Revamp Force Design for Sea Control and Joint Integration

Notes to the New CNO Series

By Commanders Andrew “Kramer” Tenbusch and Trevor “Mrs.” Phillips-Levine

Given how 20 to 30 percent of the fleet’s platforms could be replaced by 2045, a thoughtful and imaginative force design process must go beyond measuring the relative importance of existing and planned platforms and capabilities. The Navy needs to divorce itself from its affinity of conceiving capability as a function of traditional naval platforms, such as surface combatants or range-hobbled carrier air wings, and pursue a more holistic concept.

The Navy’s force design should be oriented on the strategic intelligence estimate of the future joint operating environment, the naval enduring functions (missions), and the overlapping required capabilities espoused by the Joint Warfighting Concept. Focusing on the platforms, people (through recruiting, training, and education), and doctrine required to effect operational concepts will allow the Navy to cover its enduring missions and provide needed capabilities. Additionally, the Navy can meaningfully contribute to the Joint Warfighting Concept and effectively defend its budget requests by clearly articulating an integration pathway through the joint force.

The Navy should design its force utilizing hierarchical tiers of sea control. For example, the Navy shall ensure supremacy in the U.S. near seas with the ability to protect the homeland’s approaches to ports and coastline. For the next tier, it shall provide naval superiority in the vital sea lanes that are the economic lifelines to the homeland and her allies. It should also be able to contest the seas where superiority is not possible, but where necessary logistics must transit. Lastly, as the final tier, it can provide sea denial in the areas where an adversary is strongest. These differentiated tiers, overlayed with the future joint operating environment, will demand discrete capabilities that drive a bespoke high-low force mixture. Furthermore, lower-end capabilities provide greater integration opportunities with regional allies and partners, the true strategic center of gravity.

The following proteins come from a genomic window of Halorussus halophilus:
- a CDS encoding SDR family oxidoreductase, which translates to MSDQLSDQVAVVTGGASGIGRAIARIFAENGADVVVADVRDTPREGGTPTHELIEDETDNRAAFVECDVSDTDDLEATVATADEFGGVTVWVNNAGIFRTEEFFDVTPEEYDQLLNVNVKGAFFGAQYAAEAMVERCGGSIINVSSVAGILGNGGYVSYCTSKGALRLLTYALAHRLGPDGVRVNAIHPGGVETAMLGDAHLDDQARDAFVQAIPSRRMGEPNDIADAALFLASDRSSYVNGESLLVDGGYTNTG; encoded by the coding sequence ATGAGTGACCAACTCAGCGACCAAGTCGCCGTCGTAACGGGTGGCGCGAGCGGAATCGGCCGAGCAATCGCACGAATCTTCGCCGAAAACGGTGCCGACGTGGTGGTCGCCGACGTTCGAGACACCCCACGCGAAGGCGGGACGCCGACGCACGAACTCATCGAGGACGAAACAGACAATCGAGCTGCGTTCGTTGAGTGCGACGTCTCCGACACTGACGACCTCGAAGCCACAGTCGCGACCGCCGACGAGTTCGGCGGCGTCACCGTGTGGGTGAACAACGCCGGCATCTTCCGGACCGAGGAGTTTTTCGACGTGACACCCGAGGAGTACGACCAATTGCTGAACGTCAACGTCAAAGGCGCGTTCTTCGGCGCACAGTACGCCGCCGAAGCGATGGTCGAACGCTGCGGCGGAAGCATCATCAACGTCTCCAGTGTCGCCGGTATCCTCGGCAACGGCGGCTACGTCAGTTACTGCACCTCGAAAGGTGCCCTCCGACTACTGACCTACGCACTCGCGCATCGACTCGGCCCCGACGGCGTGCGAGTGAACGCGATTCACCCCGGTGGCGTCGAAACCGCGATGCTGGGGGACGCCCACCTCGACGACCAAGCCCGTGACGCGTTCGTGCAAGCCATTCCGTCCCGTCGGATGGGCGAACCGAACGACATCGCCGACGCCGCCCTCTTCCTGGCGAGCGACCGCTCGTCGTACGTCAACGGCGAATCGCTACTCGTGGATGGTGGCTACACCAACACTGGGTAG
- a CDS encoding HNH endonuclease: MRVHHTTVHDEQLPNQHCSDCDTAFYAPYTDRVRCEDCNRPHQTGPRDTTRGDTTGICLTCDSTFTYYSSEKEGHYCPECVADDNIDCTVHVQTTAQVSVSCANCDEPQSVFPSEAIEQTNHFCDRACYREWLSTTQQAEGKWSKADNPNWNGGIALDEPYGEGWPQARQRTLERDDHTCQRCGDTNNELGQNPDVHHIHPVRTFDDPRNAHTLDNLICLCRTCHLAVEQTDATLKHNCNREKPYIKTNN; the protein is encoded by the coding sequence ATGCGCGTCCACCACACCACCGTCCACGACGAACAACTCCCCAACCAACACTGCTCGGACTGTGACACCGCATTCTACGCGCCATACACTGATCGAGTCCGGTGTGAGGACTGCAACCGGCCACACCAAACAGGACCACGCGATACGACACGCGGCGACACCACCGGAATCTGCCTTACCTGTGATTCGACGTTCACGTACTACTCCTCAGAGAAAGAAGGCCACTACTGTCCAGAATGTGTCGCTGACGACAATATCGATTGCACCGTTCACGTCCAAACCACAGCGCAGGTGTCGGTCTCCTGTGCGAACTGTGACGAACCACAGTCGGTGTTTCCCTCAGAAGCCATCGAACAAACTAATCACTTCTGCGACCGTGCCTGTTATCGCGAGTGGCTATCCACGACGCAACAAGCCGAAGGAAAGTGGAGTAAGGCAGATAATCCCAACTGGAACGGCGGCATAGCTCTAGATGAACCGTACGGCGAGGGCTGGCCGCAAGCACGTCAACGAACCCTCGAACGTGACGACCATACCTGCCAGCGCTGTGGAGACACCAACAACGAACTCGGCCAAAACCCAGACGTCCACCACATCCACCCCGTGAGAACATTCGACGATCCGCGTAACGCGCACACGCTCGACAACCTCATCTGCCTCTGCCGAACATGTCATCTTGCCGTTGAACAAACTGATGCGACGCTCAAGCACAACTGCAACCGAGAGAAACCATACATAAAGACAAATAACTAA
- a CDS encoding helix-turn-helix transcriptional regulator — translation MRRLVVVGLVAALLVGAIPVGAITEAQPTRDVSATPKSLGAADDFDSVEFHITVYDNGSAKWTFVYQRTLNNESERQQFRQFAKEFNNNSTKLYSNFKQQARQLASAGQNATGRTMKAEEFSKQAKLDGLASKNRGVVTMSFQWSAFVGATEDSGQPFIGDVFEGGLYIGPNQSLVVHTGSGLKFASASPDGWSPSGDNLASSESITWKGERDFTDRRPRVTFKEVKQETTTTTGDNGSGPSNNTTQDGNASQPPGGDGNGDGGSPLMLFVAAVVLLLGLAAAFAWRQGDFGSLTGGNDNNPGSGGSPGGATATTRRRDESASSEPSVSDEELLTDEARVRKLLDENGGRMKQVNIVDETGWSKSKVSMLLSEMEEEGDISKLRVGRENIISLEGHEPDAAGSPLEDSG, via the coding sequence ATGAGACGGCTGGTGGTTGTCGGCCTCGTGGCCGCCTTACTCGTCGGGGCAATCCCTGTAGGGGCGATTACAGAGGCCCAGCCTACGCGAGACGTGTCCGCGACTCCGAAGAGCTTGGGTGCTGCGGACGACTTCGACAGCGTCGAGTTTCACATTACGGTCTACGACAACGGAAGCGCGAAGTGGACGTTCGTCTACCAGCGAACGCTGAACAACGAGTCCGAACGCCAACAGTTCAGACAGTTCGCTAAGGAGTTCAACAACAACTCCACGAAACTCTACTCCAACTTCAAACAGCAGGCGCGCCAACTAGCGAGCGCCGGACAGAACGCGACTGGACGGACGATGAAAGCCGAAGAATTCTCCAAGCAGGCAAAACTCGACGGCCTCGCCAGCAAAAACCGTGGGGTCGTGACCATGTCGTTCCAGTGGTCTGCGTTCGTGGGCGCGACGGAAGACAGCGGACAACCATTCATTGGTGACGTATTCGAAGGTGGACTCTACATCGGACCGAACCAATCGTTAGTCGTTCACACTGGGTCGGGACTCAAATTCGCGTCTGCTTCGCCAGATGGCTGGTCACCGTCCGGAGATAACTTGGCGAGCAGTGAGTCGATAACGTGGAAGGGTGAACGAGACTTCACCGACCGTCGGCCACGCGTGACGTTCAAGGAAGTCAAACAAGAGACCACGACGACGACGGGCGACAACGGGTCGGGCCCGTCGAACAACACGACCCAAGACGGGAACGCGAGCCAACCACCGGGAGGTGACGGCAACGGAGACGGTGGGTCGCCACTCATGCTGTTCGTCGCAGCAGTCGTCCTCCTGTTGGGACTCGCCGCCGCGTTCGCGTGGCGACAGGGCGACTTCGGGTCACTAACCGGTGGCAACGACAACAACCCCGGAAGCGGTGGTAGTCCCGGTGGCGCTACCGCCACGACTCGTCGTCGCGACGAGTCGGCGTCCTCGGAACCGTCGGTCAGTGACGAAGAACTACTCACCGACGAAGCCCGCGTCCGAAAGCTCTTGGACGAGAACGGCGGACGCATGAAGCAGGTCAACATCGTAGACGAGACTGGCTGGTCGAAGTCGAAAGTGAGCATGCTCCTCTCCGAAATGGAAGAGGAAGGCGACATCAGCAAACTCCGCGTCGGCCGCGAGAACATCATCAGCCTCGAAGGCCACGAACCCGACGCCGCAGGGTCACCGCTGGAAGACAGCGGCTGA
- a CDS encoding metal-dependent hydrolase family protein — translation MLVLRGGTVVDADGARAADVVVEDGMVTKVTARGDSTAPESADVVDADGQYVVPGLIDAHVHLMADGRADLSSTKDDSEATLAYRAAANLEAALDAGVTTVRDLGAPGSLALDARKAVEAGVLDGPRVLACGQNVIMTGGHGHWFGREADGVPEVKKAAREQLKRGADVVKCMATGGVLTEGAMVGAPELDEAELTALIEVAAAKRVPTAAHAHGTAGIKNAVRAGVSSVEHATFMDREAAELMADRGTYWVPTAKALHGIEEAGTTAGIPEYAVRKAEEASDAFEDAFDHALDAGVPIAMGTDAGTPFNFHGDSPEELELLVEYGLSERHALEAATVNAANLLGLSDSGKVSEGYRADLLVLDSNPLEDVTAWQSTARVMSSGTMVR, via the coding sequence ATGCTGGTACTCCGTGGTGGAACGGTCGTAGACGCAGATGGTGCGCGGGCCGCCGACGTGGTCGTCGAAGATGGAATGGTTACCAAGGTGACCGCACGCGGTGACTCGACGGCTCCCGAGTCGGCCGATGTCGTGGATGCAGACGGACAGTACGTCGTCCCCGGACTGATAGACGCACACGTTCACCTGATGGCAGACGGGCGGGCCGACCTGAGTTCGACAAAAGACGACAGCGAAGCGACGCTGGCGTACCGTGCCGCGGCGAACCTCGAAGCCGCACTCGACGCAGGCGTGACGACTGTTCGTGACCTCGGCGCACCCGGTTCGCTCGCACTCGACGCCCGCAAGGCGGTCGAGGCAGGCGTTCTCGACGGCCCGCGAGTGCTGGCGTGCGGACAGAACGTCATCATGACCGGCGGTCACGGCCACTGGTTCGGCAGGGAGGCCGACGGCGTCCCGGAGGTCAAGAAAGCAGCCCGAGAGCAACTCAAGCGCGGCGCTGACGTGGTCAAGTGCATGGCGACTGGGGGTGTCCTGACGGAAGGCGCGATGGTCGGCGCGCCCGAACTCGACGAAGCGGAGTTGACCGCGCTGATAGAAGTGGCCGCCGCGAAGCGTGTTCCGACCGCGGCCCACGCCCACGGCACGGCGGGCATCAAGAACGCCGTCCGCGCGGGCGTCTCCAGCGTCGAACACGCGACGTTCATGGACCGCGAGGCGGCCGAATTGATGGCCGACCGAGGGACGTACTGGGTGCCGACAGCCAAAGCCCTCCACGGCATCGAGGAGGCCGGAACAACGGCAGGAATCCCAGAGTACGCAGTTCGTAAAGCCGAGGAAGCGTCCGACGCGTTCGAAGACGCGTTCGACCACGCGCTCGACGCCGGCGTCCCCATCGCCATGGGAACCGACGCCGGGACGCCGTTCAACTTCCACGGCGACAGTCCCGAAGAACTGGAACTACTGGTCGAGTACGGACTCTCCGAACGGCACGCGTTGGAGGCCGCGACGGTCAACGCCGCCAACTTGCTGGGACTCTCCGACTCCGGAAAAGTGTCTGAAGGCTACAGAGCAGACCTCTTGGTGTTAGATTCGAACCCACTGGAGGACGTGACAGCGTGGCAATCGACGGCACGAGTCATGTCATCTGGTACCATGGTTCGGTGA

The adage is a ship is a fool to fight a fort. The Navy should avoid the temptation to believe that more ships or traditional platform-centric models of force design will effectively compete with pacing threats, especially when competitors have fielded holistic, land-based networks of capability (forts) oriented toward the maritime domain. Furthermore, the Navy must not repeat the experience of using expensive, high-end systems designed for peer combat in low-level engagements persisting below the level of conflict. To do so, the Navy’s force structure should incorporate more economical platforms for cooperation and competition, preserving the lifespan and readiness of higher-end vessels.

Historically, the Navy pursued a force design independent of the other services, and a force posture the Navy felt was required to win a war within the maritime domain on its own. The practice led to duplications of capability, but the modern defense industrial base does not afford the luxury of excess. Today offers an opportunity for the Navy to change course on force design, which will require strong leadership to redirect the accumulated inertia.

Commander Andrew “Kramer” Tenbusch is a U.S. naval flight officer and prospective executive officer of Strike Fighter Squadron TWO TWO. He recently completed a fellowship with the Halsey Alfa advanced research program at the U.S. Naval War College and is a graduate of the Navy Fighter Weapons School (TOPGUN). CDR Tenbusch is Space Policy and Nuclear Public Policy fellow at Nonproliferation Education Center, and is pursuing a Master’s in Space Systems at the Naval Postgraduate School.

Commander Trevor “Mrs.” Phillips-Levine is a U.S. naval aviator and a special operations joint terminal attack controller instructor. He currently serves as the Joint Close Air Support division officer at the Naval Aviation Warfighting Development Center where he follows unmanned systems employment and tactics. CDR Phillips-Levine is a Nonproliferation Education Center Space and Nuclear Public Policy Fellow, and is pursuing a Master’s in Systems Analysis at the Naval Postgraduate School.

Featured Image: An aerial view of the Puget Sound Naval Shipyard and Intermediate Maintenance Facility in Bremerton, Washington (USA), on 24 November 2012. (Photo via Wikimedia Commons)

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